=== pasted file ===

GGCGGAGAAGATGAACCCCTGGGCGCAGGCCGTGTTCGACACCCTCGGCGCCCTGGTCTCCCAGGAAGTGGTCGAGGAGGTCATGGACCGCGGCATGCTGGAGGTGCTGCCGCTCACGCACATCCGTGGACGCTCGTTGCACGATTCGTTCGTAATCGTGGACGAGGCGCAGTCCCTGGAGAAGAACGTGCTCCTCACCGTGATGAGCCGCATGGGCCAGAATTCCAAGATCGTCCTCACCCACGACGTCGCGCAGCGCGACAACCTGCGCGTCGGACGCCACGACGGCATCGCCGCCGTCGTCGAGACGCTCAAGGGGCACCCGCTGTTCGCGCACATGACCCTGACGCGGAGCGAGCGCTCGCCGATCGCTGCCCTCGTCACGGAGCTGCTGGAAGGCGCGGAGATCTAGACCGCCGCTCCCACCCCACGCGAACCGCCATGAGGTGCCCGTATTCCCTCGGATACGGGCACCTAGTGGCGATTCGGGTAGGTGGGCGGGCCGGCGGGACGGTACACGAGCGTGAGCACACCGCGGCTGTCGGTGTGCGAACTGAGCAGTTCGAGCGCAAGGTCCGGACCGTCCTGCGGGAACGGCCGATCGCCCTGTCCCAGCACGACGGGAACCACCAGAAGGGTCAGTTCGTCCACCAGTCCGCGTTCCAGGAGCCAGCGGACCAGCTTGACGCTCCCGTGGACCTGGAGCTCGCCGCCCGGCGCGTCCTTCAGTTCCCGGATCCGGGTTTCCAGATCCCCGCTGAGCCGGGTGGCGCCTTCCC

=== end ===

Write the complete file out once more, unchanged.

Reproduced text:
GGCGGAGAAGATGAACCCCTGGGCGCAGGCCGTGTTCGACACCCTCGGCGCCCTGGTCTCCCAGGAAGTGGTCGAGGAGGTCATGGACCGCGGCATGCTGGAGGTGCTGCCGCTCACGCACATCCGTGGACGCTCGTTGCACGATTCGTTCGTAATCGTGGACGAGGCGCAGTCCCTGGAGAAGAACGTGCTCCTCACCGTGATGAGCCGCATGGGCCAGAATTCCAAGATCGTCCTCACCCACGACGTCGCGCAGCGCGACAACCTGCGCGTCGGACGCCACGACGGCATCGCCGCCGTCGTCGAGACGCTCAAGGGGCACCCGCTGTTCGCGCACATGACCCTGACGCGGAGCGAGCGCTCGCCGATCGCTGCCCTCGTCACGGAGCTGCTGGAAGGCGCGGAGATCTAGACCGCCGCTCCCACCCCACGCGAACCGCCATGAGGTGCCCGTATTCCCTCGGATACGGGCACCTAGTGGCGATTCGGGTAGGTGGGCGGGCCGGCGGGACGGTACACGAGCGTGAGCACACCGCGGCTGTCGGTGTGCGAACTGAGCAGTTCGAGCGCAAGGTCCGGACCGTCCTGCGGGAACGGCCGATCGCCCTGTCCCAGCACGACGGGAACCACCAGAAGGGTCAGTTCGTCCACCAGTCCGCGTTCCAGGAGCCAGCGGACCAGCTTGACGCTCCCGTGGACCTGGAGCTCGCCGCCCGGCGCGTCCTTCAGTTCCCGGATCCGGGTTTCCAGATCCCCGCTGAGCCGGGTGGCGCCTTCCC